It is estimated by the Department of Employment, Education and Training that approximately 28 000 unemployed young people will take up the YTA in 1995.
The main policy role and administrative responsibility for the YTA is with the Department of Employment, Education and Training but the payment agency is the Department of Social Security.
Sections 65 to 75 of the Student and Youth Assistance Act 1973 (the Principal Act) deal with the requirements that must be satisfied for a person to be eligible for YTA. The basic qualifications are contained in section 65. Subsection 65(3) deals with the requirements for a person aged between 15 and 16 years. Under
subsection 65(3) a person will qualify for YTA if they are aged between 15 and 16
and would have qualified for YTA if they were 16 and:
. have been in full time employment on a permanent or continuing casual basis, have received an offer of such employment but were unable to take up the offer due to reasons beyond their control, or have been registered as unemployed for at least 13 weeks [these requirements are referred to as the "workforce requirements"];
. have reached minimum school leaving age for the State or Territory in which they live or have an exemption from attending school; and
. do not live at the home of either parent and receives no financial support from either parent.
A new subsection 65(3A) is inserted in the Principal Act by item 2 of Schedule 2 which extends eligibility for YTA to persons aged between 15 and 16 who are
. independent, other than through marriage, and do not meet the "workforce requirements" (see above); or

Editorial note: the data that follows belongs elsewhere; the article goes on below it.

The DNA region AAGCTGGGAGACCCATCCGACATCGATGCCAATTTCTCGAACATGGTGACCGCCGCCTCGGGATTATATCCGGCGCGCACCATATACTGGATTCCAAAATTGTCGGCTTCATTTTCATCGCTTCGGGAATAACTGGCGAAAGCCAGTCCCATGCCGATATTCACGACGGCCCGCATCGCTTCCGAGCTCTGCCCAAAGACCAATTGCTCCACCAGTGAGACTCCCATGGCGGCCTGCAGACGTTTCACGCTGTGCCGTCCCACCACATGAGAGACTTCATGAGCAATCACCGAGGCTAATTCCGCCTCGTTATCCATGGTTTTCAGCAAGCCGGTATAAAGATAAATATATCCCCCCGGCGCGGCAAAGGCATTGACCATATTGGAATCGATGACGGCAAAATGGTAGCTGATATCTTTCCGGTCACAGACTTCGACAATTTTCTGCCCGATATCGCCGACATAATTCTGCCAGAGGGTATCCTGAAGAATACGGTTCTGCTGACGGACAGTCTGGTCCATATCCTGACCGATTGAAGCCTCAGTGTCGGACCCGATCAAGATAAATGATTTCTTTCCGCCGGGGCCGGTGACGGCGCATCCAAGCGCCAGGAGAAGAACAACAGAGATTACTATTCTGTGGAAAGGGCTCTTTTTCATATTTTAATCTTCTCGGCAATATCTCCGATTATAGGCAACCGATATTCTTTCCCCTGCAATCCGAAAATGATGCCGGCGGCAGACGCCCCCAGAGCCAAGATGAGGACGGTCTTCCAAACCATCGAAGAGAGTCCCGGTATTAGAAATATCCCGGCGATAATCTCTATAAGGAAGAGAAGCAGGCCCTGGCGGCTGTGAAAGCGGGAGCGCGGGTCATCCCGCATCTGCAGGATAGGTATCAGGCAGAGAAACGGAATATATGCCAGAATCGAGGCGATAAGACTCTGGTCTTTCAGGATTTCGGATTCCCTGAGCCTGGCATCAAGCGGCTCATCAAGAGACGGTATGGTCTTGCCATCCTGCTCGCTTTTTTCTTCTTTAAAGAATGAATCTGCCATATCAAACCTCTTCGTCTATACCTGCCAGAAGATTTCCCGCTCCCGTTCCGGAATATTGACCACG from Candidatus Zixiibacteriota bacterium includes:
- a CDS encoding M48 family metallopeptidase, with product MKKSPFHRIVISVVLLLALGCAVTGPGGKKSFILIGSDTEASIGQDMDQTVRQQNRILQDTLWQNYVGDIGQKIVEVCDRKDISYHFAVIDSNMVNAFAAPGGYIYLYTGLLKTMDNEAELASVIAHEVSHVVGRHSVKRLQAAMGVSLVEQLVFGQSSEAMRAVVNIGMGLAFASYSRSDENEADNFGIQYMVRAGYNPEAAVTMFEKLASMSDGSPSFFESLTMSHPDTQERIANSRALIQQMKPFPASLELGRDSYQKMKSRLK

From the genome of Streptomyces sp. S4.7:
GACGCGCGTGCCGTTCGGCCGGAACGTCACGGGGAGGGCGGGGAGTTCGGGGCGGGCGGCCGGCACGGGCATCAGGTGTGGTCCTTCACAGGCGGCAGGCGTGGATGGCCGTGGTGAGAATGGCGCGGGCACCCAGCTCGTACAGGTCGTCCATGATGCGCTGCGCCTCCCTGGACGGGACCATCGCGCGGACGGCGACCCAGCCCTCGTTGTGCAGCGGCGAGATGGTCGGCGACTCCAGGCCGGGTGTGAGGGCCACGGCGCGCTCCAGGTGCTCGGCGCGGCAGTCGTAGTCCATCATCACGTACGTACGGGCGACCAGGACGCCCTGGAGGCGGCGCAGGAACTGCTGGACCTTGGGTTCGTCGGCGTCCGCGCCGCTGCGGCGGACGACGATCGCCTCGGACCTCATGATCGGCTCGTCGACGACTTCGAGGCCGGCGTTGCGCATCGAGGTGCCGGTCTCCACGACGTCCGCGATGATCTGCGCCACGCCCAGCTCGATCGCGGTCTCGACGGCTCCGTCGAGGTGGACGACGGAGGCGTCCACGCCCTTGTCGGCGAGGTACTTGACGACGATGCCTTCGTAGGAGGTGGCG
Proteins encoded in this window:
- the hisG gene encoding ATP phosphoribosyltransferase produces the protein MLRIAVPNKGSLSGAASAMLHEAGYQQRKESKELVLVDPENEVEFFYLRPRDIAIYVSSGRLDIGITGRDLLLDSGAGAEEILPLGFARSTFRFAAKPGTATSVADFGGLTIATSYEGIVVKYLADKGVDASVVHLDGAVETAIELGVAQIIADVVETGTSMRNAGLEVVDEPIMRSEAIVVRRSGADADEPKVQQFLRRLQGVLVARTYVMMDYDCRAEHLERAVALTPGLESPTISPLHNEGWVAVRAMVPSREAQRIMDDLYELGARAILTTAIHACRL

. living at home with either of their parents and the parent with whom they are living is receiving a social security pension or benefit, service pension or payment under a prescribed educational scheme.
The proposed amendments will commence on 1 January 1996 [ subclause 2(4)].
Section 38 of the Principal Act provides for student assistance; special educational assistance scheme; prescribed educational scheme and social security or veterans' overpayments to be recovered from subsequent benefits payable under student assistance
A new subparagraph 38(2)(a)(i) is inserted in the Principal Act by item 3 of Schedule 3 which will allow YTA overpayments to be recovered from subsequent benefits payable under student assistance.
The proposed amendment will commence on 1 January 1996 [ subclause 2(3)].
Sections 288- 290 of the Principal Act deal with the waiver of debts relating to YTA. New sections 288- 290C are inserted in the Principal Act by item 2 of Schedule 5.
The major differences between the proposed provisions and the current law are that the circumstances when all or part of a debt can be waived will be amalgamated. Major features of the new provisions include: